by Jonathan Bate. New York, Random House, 2009, 496 pp., $35.00.
In As You Like It, Jaques famously declaims:
And all the men and women merely players;
They have their exits and their entrances,
And one man in his time plays many parts,
His acts being seven ages.
A developmental unfolding of any person’s life, its sequential drama, and vicissitudes is then recounted, closing with:
That ends this strange eventful history,
Is second childishness and mere oblivion,
Sans teeth, sans eyes, sans taste, sans everything.
It is not for nothing that the deliverer of this soliloquy is known as melancholy Jaques.
Jonathan Bate, a professor of Renaissance literature at the University of Warwick, cleverly applies Jaques’s seven ages to Shakespeare’s life as the template for his biography. He brings new scholarship and insight to the somewhat fragmentary historical knowledge that we possess of the greatest genius in English literature. (Harold Bloom has aptly noted: “The more one reads and ponders the plays of Shakespeare, the more one realizes that the accurate stance toward them is one of awe. How he was possible, I cannot know, and after two decades of teaching little else, I find the enigma insoluble” .)
The hoary notion that Shakespeare was not the author of his own works is debunked by the extolling poem that Ben Jonson wrote for the preface of the First Folio of Shakespeare’s collected plays: “He was not of an age, but for all time!” and, further, was “the Soul of the age,” hence Bate’s title. A heartfelt accolade indeed from a great contemporary dramatist whom some have falsely asserted was the “true” author.
Bate documents Shakespeare’s relatively rigorous education, in particular his fluency in Latin, and his exposure to the classical writers Plutarch and Ovid, who would provide much source material for many of his plays. He promulgates provocative, albeit speculative, insights into Shakespeare’s nature and personal experience. For instance, sexuality: “all Shakespeare’s works—his tragedies as well as his comedies and poems are suffused with the language of sexual desire” (p. 390). “ Loves Labour’s Lost is a play packed with wit, elegance, philosophical reflection, and filthy jokes. For Shakespeare, love meant immersing oneself in all of these four dimensions” (p. 185). Bate notes the allure of one of Shakespeare’s great female characters, Cleopatra: (She) “is a grown-up Juliet: utterly confident in her body, she relishes her own sexuality and is the dominant partner in her relationship” (p. 398). Concerning “Sonnet 129”, Bate comments that it “could only have been written by someone who had experienced and thought hard about bodily desire, its fulfillment, and the self-disgust that follows after sexual climax” (p. 172). Syphilis was prevalent in 17th-century London, and Bate observes that Shakespeare is preoccupied with sexual disease in the plays written early in the reign of James the 1st, thus raising the possibility that Shakespeare himself suffered from “the pox,” which may have led to his early demise at age 53.
Shakespeare, the actor, company director, and playwright lived in a world where the theater existed side by side with a “bawdy” world of taverns, street crime, and brothels. As part of the legal system, there was a formal “bawdy court” that paralleled aspects of the theater. As Bate notes, “Women seem to have been more interested in having their complaint heard in (bawdy) court than obtaining judgment” (i.e., on issues of abandonment, infidelity, adultery, paternity, etc.). “Men were likely to want a result. Shakespeare’s plays resemble women’s cases more than men’s”(p. 168). There is the possibility that Shakespeare possessed some rudimentary legal education or considerable familiarity with these “bawdy” courts since legal issues figure prominently in a number of his plays, e.g., The Merchant of Venice.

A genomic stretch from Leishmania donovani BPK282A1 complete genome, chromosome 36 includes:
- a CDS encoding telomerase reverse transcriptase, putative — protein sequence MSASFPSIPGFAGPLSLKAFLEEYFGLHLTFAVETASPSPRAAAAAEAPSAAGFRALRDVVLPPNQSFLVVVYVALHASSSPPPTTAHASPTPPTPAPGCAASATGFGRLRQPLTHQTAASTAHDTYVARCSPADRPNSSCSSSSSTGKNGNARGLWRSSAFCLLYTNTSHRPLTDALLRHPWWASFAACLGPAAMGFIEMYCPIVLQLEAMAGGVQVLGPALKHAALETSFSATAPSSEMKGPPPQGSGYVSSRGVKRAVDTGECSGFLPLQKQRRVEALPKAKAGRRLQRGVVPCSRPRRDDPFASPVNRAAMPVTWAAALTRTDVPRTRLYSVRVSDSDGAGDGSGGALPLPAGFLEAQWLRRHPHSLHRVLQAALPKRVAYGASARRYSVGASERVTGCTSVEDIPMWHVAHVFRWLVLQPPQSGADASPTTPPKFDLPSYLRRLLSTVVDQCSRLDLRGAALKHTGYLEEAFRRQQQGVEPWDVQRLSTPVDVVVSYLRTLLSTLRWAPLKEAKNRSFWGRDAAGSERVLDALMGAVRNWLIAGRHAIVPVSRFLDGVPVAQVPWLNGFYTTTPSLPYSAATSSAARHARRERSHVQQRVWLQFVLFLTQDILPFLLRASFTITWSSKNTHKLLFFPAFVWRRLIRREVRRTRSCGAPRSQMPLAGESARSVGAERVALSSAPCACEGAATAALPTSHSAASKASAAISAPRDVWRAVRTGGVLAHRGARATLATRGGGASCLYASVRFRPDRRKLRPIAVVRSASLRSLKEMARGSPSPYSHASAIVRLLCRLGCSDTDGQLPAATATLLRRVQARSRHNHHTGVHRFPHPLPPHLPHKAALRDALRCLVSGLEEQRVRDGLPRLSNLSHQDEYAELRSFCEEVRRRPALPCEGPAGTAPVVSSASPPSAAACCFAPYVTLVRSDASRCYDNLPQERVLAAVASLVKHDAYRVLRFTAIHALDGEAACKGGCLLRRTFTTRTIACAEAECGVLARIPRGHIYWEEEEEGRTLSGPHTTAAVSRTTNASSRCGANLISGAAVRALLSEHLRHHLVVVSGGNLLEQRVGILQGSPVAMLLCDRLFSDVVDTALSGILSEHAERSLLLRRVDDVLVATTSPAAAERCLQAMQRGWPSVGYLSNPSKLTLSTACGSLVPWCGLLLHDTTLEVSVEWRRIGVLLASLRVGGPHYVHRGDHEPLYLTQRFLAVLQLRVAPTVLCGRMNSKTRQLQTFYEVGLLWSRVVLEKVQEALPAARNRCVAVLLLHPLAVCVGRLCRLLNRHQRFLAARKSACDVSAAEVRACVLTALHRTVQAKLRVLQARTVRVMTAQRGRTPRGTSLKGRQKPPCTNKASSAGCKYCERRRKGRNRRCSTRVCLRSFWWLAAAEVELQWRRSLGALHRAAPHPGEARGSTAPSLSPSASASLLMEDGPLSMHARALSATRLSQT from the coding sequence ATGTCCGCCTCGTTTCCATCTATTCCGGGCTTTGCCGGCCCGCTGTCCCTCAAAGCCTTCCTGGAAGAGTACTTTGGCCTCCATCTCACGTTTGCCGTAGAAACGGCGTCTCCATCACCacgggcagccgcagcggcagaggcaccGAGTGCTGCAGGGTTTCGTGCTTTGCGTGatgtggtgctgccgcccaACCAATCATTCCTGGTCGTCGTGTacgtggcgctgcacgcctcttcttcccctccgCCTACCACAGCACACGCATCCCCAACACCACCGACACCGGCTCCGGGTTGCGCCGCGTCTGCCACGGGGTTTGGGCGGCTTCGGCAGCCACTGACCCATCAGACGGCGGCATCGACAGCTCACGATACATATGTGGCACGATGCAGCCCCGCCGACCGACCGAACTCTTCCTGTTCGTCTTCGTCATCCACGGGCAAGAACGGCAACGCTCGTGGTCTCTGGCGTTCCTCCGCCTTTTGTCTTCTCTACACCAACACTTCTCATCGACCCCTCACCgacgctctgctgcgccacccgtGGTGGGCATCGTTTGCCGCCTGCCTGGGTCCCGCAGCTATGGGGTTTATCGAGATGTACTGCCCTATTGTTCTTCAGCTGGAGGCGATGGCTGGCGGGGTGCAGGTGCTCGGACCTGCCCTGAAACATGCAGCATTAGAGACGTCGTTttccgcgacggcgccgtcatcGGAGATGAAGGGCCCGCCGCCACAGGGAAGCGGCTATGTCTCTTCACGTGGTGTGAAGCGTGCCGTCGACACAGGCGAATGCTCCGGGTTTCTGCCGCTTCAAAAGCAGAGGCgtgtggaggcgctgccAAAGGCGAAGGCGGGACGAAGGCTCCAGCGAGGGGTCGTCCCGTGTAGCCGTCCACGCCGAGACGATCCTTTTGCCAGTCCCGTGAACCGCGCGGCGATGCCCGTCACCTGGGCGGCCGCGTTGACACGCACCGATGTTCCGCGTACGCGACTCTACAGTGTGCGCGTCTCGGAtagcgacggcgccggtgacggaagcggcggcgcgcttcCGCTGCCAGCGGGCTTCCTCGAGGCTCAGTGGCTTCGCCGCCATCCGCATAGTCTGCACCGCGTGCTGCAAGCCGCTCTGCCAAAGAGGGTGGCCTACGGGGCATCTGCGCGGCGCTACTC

In the end, however, the mind and life of William Shakespeare, despite Bate’s best efforts, remain elusive. A clever businessman, Shakespeare recognized that the managers were making all the money in the theater; hence he organized the Lord Chamberlain’s Men whereby the profits of performances would also go to the players (an Elizabethan precedent for our contemporary professional ballplayers). He also, through shrewd investments, left a considerable estate on his death. (These facts are all documented.) However, his activities in London and Stratford (when the plague closed the London theaters) remain somewhat mysterious. He probably preferred not to draw too much attention to himself given the fine line he walked between the radicalism of many of his plays and the political conservatism that surrounded him. It was politically deft to remain somewhat anonymous, which he seems to have done to the chagrin of later admirers and academics. Many playwrights of the period ended up in jail for works deemed “subversive.”
Bate’s account of what is known of Shakespeare’s life is perceptively placed in the turbulent cultural context of Elizabethan and Jacobean England—a dangerous, violent world filled with political conspiracies and riven with lethal sectarian battles where (as reflected in the history plays) the state’s authority was frequently under siege. (Shakespeare’s brilliant contemporary, the dramatist and sometime spy Kit Marlowe, was probably assassinated because he was thought to be an agent for political forces opposed to the government.)
This vivid portrayal of Shakespeare’s time is one of the great strengths of the book. It immerses us in a world that, though distant, contains many echoes that resonate with our own and thus enhances our appreciation and understanding of the sublime legacy that we have been bequeathed.
1.Bloom H: Shakespeare: The Invention of the Human. New York, Riverhead Books, 1998
The author reports no financial relationships with commercial interests.
Book review accepted for publication September 2009 (doi: 10.1176/appi.ajp.2009.09081219).